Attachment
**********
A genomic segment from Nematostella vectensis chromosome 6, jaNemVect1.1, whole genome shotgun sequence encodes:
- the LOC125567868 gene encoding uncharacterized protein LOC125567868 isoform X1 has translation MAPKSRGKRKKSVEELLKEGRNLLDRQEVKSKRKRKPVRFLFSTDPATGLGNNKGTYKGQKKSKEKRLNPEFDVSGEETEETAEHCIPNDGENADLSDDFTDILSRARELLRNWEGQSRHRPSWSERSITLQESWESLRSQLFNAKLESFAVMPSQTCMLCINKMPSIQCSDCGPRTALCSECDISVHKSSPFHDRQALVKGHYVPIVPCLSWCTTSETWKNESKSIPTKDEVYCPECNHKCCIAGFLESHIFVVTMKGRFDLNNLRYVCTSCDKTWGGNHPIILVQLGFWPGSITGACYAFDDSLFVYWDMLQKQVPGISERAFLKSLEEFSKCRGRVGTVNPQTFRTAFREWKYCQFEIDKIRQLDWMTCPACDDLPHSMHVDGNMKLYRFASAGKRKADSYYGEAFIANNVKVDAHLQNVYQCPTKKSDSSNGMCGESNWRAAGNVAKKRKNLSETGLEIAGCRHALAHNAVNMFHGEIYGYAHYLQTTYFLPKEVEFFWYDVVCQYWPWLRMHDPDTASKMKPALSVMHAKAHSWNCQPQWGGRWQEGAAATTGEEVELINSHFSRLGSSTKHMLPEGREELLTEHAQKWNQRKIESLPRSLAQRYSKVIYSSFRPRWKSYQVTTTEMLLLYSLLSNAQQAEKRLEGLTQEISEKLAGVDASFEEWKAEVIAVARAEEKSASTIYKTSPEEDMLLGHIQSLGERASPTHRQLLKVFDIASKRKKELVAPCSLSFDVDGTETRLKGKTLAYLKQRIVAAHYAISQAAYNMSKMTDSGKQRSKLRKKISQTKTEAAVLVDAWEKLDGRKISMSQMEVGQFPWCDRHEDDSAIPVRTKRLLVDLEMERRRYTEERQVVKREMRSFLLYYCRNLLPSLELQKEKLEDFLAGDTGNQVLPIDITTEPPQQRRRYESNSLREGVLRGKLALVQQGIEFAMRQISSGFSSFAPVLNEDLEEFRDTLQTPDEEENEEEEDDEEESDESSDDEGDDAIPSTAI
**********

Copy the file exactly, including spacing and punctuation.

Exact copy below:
A genomic segment from Nematostella vectensis chromosome 6, jaNemVect1.1, whole genome shotgun sequence encodes:
- the LOC125567868 gene encoding uncharacterized protein LOC125567868 isoform X1 has translation MAPKSRGKRKKSVEELLKEGRNLLDRQEVKSKRKRKPVRFLFSTDPATGLGNNKGTYKGQKKSKEKRLNPEFDVSGEETEETAEHCIPNDGENADLSDDFTDILSRARELLRNWEGQSRHRPSWSERSITLQESWESLRSQLFNAKLESFAVMPSQTCMLCINKMPSIQCSDCGPRTALCSECDISVHKSSPFHDRQALVKGHYVPIVPCLSWCTTSETWKNESKSIPTKDEVYCPECNHKCCIAGFLESHIFVVTMKGRFDLNNLRYVCTSCDKTWGGNHPIILVQLGFWPGSITGACYAFDDSLFVYWDMLQKQVPGISERAFLKSLEEFSKCRGRVGTVNPQTFRTAFREWKYCQFEIDKIRQLDWMTCPACDDLPHSMHVDGNMKLYRFASAGKRKADSYYGEAFIANNVKVDAHLQNVYQCPTKKSDSSNGMCGESNWRAAGNVAKKRKNLSETGLEIAGCRHALAHNAVNMFHGEIYGYAHYLQTTYFLPKEVEFFWYDVVCQYWPWLRMHDPDTASKMKPALSVMHAKAHSWNCQPQWGGRWQEGAAATTGEEVELINSHFSRLGSSTKHMLPEGREELLTEHAQKWNQRKIESLPRSLAQRYSKVIYSSFRPRWKSYQVTTTEMLLLYSLLSNAQQAEKRLEGLTQEISEKLAGVDASFEEWKAEVIAVARAEEKSASTIYKTSPEEDMLLGHIQSLGERASPTHRQLLKVFDIASKRKKELVAPCSLSFDVDGTETRLKGKTLAYLKQRIVAAHYAISQAAYNMSKMTDSGKQRSKLRKKISQTKTEAAVLVDAWEKLDGRKISMSQMEVGQFPWCDRHEDDSAIPVRTKRLLVDLEMERRRYTEERQVVKREMRSFLLYYCRNLLPSLELQKEKLEDFLAGDTGNQVLPIDITTEPPQQRRRYESNSLREGVLRGKLALVQQGIEFAMRQISSGFSSFAPVLNEDLEEFRDTLQTPDEEENEEEEDDEEESDESSDDEGDDAIPSTAI